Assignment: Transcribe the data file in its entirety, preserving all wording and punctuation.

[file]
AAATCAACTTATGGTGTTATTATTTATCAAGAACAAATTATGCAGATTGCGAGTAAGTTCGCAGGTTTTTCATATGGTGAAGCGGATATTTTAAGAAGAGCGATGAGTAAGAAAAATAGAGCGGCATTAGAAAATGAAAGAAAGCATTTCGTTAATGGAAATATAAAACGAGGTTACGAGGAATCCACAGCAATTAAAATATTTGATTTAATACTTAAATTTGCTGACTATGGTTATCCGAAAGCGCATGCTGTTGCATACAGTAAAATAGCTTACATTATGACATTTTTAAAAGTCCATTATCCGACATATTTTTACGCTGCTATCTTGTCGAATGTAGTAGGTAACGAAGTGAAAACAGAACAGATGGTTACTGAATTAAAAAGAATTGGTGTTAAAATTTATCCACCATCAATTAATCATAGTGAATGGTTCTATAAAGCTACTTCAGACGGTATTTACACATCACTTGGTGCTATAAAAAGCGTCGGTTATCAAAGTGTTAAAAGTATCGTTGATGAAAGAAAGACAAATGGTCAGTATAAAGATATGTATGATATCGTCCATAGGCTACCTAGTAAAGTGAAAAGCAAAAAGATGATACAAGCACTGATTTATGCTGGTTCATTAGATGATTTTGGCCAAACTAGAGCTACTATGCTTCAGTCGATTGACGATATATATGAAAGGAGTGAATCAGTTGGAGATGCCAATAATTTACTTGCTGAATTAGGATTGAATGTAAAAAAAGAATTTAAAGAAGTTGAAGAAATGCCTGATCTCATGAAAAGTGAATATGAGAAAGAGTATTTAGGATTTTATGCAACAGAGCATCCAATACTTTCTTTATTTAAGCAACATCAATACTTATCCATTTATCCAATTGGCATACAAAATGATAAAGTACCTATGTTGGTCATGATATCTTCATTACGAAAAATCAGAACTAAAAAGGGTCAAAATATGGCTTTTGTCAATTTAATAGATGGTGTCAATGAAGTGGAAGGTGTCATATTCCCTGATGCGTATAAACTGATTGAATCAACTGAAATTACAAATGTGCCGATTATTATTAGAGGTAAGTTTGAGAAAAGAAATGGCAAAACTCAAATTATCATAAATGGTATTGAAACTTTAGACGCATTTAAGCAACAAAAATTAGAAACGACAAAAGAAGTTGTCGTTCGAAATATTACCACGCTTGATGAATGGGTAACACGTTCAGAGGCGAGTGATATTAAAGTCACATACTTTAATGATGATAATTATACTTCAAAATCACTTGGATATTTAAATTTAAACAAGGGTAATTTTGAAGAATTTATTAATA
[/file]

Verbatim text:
AAATCAACTTATGGTGTTATTATTTATCAAGAACAAATTATGCAGATTGCGAGTAAGTTCGCAGGTTTTTCATATGGTGAAGCGGATATTTTAAGAAGAGCGATGAGTAAGAAAAATAGAGCGGCATTAGAAAATGAAAGAAAGCATTTCGTTAATGGAAATATAAAACGAGGTTACGAGGAATCCACAGCAATTAAAATATTTGATTTAATACTTAAATTTGCTGACTATGGTTATCCGAAAGCGCATGCTGTTGCATACAGTAAAATAGCTTACATTATGACATTTTTAAAAGTCCATTATCCGACATATTTTTACGCTGCTATCTTGTCGAATGTAGTAGGTAACGAAGTGAAAACAGAACAGATGGTTACTGAATTAAAAAGAATTGGTGTTAAAATTTATCCACCATCAATTAATCATAGTGAATGGTTCTATAAAGCTACTTCAGACGGTATTTACACATCACTTGGTGCTATAAAAAGCGTCGGTTATCAAAGTGTTAAAAGTATCGTTGATGAAAGAAAGACAAATGGTCAGTATAAAGATATGTATGATATCGTCCATAGGCTACCTAGTAAAGTGAAAAGCAAAAAGATGATACAAGCACTGATTTATGCTGGTTCATTAGATGATTTTGGCCAAACTAGAGCTACTATGCTTCAGTCGATTGACGATATATATGAAAGGAGTGAATCAGTTGGAGATGCCAATAATTTACTTGCTGAATTAGGATTGAATGTAAAAAAAGAATTTAAAGAAGTTGAAGAAATGCCTGATCTCATGAAAAGTGAATATGAGAAAGAGTATTTAGGATTTTATGCAACAGAGCATCCAATACTTTCTTTATTTAAGCAACATCAATACTTATCCATTTATCCAATTGGCATACAAAATGATAAAGTACCTATGTTGGTCATGATATCTTCATTACGAAAAATCAGAACTAAAAAGGGTCAAAATATGGCTTTTGTCAATTTAATAGATGGTGTCAATGAAGTGGAAGGTGTCATATTCCCTGATGCGTATAAACTGATTGAATCAACTGAAATTACAAATGTGCCGATTATTATTAGAGGTAAGTTTGAGAAAAGAAATGGCAAAACTCAAATTATCATAAATGGTATTGAAACTTTAGACGCATTTAAGCAACAAAAATTAGAAACGACAAAAGAAGTTGTCGTTCGAAATATTACCACGCTTGATGAATGGGTAACACGTTCAGAGGCGAGTGATATTAAAGTCACATACTTTAATGATGATAATTATACTTCAAAATCACTTGGATATTTAAATTTAAACAAGGGTAATTTTGAAGAATTTATTAATA